The clean fuel injected into the pipeline at our landfill powers trucks and vehicles across the region -- including our own county fleet, reducing diesel and carbon emissions. In fact, since we launched our compressed natural gas (CNG) initiative years ago, almost half of our fleet of 60 highway snowplows --literally dozens of heavy trucks -- are now powered by CNG. Across all of county government we now have 100 CNG vehicles and 17 that are electric hybrids. My budget expands that initiative with over $5 million for the purchase of CNG trailers to help fuel up our highway fleet in areas of the county where compressed natural gas filling stations are less available. Additionally, I’m including nearly $2 million for installation of a new CNG filling station at the Fish Hatchery Road Highway garage and $3.2 million for the purchase of 8 more CNG powered snowplows. All told, this more than $10 million investment in clean fuel infrastructure further reduces our reliance on diesel and expands the reach of renewables into more rural parts of the county. This will make our fleet of plows more efficient both in their energy consumption and reduced time needed for refueling.
As we amass our renewable energy credit portfolio, it’s critical we monitor our efforts in real time to maximize both the environmental and economic benefits of the investments we make. My budget creates a new Renewables Finance Officer position in the Department of Waste and Renewables to compile and manage the data that corresponds with this innovative work. We have led the way and paved the road to energy independence for units of government and private industry.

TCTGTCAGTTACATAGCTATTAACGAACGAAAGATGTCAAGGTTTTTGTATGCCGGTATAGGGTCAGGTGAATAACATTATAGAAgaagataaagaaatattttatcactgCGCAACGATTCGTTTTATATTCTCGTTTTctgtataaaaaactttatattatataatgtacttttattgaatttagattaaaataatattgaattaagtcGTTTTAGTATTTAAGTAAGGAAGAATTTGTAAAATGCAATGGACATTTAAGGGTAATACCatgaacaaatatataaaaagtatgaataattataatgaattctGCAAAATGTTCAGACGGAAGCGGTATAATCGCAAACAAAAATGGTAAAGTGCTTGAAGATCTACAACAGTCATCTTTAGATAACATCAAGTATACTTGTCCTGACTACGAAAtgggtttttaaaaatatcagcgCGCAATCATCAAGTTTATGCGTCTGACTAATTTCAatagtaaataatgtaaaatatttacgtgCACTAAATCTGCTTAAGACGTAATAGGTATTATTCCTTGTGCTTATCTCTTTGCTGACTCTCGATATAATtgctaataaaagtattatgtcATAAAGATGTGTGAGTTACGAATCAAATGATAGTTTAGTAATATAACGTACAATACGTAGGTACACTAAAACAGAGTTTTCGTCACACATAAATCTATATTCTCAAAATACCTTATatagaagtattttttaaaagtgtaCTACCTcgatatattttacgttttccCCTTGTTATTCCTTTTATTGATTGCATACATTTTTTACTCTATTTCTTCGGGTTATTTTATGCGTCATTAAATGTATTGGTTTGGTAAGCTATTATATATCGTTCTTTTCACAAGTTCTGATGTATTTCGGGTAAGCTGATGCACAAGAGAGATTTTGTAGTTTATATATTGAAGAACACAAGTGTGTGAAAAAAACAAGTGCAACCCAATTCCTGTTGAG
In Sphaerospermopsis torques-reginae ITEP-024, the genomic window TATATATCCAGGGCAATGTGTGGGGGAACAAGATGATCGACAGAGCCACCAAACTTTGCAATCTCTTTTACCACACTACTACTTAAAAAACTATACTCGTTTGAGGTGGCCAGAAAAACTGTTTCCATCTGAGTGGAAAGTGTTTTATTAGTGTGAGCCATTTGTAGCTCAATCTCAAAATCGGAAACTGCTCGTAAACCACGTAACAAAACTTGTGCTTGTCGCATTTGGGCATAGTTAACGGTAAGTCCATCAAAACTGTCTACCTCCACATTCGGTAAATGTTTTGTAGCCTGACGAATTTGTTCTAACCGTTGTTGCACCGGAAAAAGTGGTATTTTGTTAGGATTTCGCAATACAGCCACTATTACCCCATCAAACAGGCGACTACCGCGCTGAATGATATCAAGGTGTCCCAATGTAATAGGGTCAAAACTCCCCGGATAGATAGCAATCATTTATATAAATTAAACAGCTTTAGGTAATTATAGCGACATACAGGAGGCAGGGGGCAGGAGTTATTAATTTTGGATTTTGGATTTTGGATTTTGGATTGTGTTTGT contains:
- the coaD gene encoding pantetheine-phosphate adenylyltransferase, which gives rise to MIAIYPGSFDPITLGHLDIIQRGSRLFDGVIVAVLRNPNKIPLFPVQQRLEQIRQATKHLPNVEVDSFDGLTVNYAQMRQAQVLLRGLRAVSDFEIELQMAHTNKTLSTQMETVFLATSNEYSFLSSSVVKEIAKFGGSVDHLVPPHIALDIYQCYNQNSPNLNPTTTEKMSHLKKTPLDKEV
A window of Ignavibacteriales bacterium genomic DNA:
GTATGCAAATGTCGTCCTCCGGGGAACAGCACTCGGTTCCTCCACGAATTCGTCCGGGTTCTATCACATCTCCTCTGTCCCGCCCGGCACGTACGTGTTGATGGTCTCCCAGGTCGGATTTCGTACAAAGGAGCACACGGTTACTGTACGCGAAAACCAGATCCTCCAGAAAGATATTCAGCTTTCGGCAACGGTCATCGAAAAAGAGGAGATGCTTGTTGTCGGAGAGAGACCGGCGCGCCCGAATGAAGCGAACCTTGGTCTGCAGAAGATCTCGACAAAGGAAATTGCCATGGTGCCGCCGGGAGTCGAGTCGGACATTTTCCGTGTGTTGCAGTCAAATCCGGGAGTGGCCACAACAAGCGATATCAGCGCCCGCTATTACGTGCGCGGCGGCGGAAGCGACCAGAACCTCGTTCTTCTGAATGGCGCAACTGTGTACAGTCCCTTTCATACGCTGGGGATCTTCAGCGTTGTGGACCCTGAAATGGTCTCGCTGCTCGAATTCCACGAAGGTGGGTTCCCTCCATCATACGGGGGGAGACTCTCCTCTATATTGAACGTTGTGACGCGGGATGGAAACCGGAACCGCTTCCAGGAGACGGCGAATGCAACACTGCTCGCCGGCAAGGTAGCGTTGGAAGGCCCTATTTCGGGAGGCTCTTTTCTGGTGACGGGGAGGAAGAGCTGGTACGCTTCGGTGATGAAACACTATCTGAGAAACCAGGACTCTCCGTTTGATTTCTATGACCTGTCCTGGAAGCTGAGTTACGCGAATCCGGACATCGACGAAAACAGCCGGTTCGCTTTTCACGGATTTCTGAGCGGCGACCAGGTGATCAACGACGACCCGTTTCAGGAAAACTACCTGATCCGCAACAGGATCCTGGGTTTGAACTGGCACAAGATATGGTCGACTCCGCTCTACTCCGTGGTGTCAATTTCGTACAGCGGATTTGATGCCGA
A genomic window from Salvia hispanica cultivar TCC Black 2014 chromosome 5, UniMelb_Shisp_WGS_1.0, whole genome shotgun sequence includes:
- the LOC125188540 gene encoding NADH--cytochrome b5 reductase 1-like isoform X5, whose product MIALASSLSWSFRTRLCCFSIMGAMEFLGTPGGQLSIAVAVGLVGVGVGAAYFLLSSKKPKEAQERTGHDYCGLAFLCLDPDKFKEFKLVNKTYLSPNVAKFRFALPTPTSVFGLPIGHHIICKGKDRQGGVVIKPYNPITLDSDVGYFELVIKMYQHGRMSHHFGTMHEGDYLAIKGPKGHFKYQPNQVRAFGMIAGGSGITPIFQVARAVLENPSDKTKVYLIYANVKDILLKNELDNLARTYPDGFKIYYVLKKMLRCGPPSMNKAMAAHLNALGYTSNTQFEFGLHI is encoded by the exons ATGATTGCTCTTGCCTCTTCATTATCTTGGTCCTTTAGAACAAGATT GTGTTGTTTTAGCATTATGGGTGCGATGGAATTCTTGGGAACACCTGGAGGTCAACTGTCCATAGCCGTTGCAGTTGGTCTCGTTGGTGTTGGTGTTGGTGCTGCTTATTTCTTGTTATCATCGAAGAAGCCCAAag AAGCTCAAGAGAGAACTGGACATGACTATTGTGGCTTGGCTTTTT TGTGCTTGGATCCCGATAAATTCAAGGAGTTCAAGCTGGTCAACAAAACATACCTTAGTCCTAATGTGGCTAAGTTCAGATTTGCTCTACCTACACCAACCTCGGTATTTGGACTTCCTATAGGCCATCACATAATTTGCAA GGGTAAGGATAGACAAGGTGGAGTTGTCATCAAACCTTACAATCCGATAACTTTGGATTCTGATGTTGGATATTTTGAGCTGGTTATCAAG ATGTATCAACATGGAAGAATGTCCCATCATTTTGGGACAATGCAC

A little over a year from now, Dane County will be on the cusp of being the first public entity of its size in the region to generate more renewable electricity than we use. Through a partnership with Alliant Energy and Wisconsin-based SunVest Solar, construction is slated to begin early next year on a more than 100-acre solar farm on county land near our Renewable Natural Gas production facility off Highway 12. When complete, this project will generate over 17 megawatts of electricity, enough energy to power 3,100 homes per year. Perhaps more importantly, this installation combined with the county's solar partnership with MGE at the Dane County Regional Airport, along with close to 20 solar developments at county facilities, will result in us producing more renewable energy than the total amount of electricity we consume for our operations. In less than nine months, our solar project at the Airport generated enough carbon free electricity (12 million kilowatt hours) to power 1,200 Wisconsin homes for an entire year. County government will be 100% sustainable in a matter of months. If we want to move the dial on the climate crisis, this kind of work can’t wait decades or it will prove too little too late. We all have a responsibility to act now, and that’s just what Dane County government is doing. That’s why I’m also including $300,000 in this budget for an updated energy efficiency audit of all county facilities. This work was last done a number of years ago and provided a framework for many of the initiatives now in place. Revisiting this for a progress report is integral to us remaining on the cutting edge of efficiency, leading by example, and doing all we can for the immense challenge at hand.